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Former athlete now blowing the whistle on basketball games

Katrina McMeeken says support from spouse, friends has made transition to ref role easier
McMeeken photos
Top left: Katrina McMeeken (right) and her spouse, Joe Kemp. Top right: Sault native Heidi Jaaskelainen (left), McMeeken and Sault native and Nipissing women’s basketball coach Katie Hamilton at basketball camp in Barrie. Bottom right: McMeeken in a group shot with her male counterparts at the referees camp in Barrie. Photos supplied

Katrina McMeeken may be the new kid on the block when it comes to local basketball, but she has an old resident to go to whenever she needs some wise advice.

After a few years of watching her spouse, Joe Kemp, referee basketball locally and provincially, the 32-year-old McMeeken has decided to jump into the frying pan and give the world of officiating a go.

She is now the second female referee at the high school level locally, joining Alyssa Spooney, who has been doing it for seven or eight years. Spooney is now qualified to do Ontario University Association games as well.

For McMeeken, a former student-athlete at the now closed Sir James Dunn Collegiate, refereeing from the stands and doing it from the court are two completely different worlds.

“It was tough, it was really tough,” she said, when asked to describe her refereeing debut during a three-day referees camp at Georgian College in Barrie, ON. “It was so nerve racking, but I’m fortunate that I’ve travelled around for a year and half with Joe watching him do games so I had somebody to bounce things off of. Meeting Joe reacquainted me back into the basketball world again. I just said to him 'I think I want to do this,’ and he’s been very supportive.”

And if ever there was a qualified teacher to lean on for advice, it is Kemp, who moved to the Sault from southern Ontario after meeting McMeeken. He’s been referring basketball for 30 years, 20 of them at the OUA level. He was just recognized by the Ontario Basketball Association for his 30 years of service and brings a wealth of knowledge and experience to the local circuit.

“Obviously Joe had a huge impact on me,” McMeeken said. “It’s been an awesome experience and this is something Joe and I can do together which is nice. It’s the bond we have with Alyssa and Chris. Their every weekend life is basketball.”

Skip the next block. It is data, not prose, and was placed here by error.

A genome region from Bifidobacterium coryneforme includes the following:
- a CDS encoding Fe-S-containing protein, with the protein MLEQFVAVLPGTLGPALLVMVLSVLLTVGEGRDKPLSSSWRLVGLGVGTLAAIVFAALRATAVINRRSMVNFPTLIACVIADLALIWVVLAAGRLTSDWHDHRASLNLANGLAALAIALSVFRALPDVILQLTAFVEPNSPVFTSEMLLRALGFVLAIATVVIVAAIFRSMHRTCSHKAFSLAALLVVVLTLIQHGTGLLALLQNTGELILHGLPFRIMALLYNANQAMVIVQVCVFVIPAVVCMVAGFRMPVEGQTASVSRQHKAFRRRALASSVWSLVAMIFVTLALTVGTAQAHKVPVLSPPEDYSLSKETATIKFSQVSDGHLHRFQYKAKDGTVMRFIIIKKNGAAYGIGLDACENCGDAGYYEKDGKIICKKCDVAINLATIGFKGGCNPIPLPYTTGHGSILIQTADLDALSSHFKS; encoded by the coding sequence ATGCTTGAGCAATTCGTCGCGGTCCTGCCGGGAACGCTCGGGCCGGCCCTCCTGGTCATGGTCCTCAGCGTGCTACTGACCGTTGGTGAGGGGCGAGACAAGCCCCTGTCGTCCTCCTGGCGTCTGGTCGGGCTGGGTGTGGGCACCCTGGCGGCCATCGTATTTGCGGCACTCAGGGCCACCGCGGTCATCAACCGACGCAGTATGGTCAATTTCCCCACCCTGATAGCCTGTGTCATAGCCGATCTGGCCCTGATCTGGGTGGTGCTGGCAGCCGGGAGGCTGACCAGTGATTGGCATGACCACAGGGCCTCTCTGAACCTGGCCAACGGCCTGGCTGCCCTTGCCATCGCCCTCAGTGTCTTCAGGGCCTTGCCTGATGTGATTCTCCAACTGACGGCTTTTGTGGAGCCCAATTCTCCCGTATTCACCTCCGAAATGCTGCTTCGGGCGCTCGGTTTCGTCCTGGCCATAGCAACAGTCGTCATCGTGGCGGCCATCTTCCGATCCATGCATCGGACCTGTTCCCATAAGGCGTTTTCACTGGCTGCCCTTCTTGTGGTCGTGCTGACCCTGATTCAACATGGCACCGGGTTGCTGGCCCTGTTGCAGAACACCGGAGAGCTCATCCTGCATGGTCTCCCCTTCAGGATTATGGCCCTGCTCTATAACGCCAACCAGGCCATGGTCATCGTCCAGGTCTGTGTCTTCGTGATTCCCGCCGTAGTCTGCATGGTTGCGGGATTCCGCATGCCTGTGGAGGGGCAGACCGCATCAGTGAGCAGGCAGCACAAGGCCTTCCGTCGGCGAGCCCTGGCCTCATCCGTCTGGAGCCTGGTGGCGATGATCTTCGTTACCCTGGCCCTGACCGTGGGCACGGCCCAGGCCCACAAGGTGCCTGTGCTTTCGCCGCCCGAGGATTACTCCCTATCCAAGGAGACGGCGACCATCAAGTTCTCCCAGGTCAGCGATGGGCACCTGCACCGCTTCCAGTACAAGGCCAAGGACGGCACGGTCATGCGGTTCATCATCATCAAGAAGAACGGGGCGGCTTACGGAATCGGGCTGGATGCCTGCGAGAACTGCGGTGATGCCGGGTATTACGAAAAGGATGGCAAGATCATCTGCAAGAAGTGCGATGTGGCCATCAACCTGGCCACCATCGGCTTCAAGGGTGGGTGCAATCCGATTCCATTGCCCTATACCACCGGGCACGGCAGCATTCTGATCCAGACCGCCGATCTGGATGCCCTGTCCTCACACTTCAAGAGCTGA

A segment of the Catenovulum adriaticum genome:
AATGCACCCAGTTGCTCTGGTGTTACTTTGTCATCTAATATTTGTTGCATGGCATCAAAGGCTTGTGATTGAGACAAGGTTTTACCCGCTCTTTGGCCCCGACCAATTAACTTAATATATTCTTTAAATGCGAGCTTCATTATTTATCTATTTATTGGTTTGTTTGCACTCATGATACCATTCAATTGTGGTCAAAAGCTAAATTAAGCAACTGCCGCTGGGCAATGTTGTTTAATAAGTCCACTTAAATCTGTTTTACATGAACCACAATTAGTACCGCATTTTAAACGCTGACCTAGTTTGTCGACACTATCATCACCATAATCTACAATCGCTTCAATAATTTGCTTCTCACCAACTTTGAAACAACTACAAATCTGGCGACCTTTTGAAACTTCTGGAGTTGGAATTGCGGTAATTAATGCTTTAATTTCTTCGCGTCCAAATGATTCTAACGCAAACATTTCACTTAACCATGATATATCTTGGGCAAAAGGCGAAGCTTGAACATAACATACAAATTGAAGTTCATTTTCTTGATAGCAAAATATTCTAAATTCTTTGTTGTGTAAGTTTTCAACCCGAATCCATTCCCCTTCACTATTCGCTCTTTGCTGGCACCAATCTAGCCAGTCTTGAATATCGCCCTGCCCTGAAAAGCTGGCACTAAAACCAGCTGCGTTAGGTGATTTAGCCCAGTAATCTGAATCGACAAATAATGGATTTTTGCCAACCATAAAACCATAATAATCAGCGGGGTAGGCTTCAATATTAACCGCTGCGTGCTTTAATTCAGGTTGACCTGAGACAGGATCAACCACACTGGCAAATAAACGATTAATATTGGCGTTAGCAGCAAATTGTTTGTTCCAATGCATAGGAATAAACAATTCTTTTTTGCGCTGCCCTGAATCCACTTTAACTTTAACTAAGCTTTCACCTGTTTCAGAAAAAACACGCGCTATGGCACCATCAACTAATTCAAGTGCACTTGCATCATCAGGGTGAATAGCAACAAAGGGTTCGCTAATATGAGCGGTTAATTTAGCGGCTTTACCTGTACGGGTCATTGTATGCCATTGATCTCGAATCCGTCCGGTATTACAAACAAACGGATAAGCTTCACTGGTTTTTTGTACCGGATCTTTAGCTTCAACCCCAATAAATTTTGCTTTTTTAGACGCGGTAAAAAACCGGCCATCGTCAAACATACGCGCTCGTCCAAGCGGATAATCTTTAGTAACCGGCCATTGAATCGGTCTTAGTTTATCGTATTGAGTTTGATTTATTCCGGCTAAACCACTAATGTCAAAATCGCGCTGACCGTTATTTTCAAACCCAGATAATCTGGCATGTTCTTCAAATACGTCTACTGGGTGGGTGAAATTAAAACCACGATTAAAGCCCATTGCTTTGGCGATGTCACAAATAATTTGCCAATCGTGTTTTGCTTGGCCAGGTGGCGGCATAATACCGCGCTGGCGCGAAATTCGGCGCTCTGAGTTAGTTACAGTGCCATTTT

She said the fact the Sault already has one female official convinced her that she can survive in what has typically been an all-boys world.

She often saw Spooney and her husband, Chris, who is also an official, at various basketball venues, spending weekends together, travelling, officiating games and just hanging out at the gym so she figured she’d give it a try.

“I met them (Alyssa and Chris) multiple times on the road with Joe and just watching her inspired me,” McMeeken said. “She’s young, she’s around my age and she’s made her way up though the ranks quickly. She’s a very very good official and after watching her I said ‘Maybe I should give this a go.’”

But wanting to do something as stressful as officiating and actually doing it are two different things. During one of her first local games, Kemp sat in the stands, staring attentively at McMeeken’s every move. She was slow to blow the whistle, often leaving that to her cohort, but she has since gained confidence, but admits she has a long way to go. She said she has also received excellent instruction from Jeff Bussineau, who is the head of the referees association locally and was inspired by Sault native Katie Hamilton, who coaches women’s basketball at Nipissing University and by Sault native Heidi Jaaskelainen, who was also a mentor at the referees camp she attended.

“It takes a long time,” McMeeken said. “There’s not enough basketball up here to get the number of games to get confident this quick. In the beginning, you’re so scared that you don’t even want to talk to the coaches. It’s scary.

“I’m fortunate to have Joe. He has a lot of wise tricks and tools he uses to defuse coaches and he does it at the highest level. For me, I’m just starting, but everybody has been so supportive. They’re encouraging and they know I’m the new kid on the block and I’m a female and even the coaches, they know who’s been around and who hasn’t. If they have questions, they’re respectful and nice.”

So, just where does the pressure come from? Well, McMeeken admits it comes from coaches, players and within, but says the most heat she feels is from the stands, where there are often hundreds of referees on a nightly basis.

“You get it more from the stands than you do from the coaches,” she said. “You have to just let it not affect you. You have to tune it out and do what you’re there to do.”

And for now, the new kid on the block is treating this season as a learning experience, with the hope that she too will one day have the confidence and knowledge to make most of the right calls.

“I love it,” she said. “I love the game and I love learning. You can’t stop learning. I watch basketball games now and I watch them in a completely different light, you know, as an official now, not as a player or a spectator.”

EDITOR'S NOTE: An earlier headline incorrectly said Katrina McMeeken referees at the university level

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Bill Montague

About the Author: Bill Montague

Bill Montague is a graduate of the University of Windsor and is a veteran sports writer and sports/news editor
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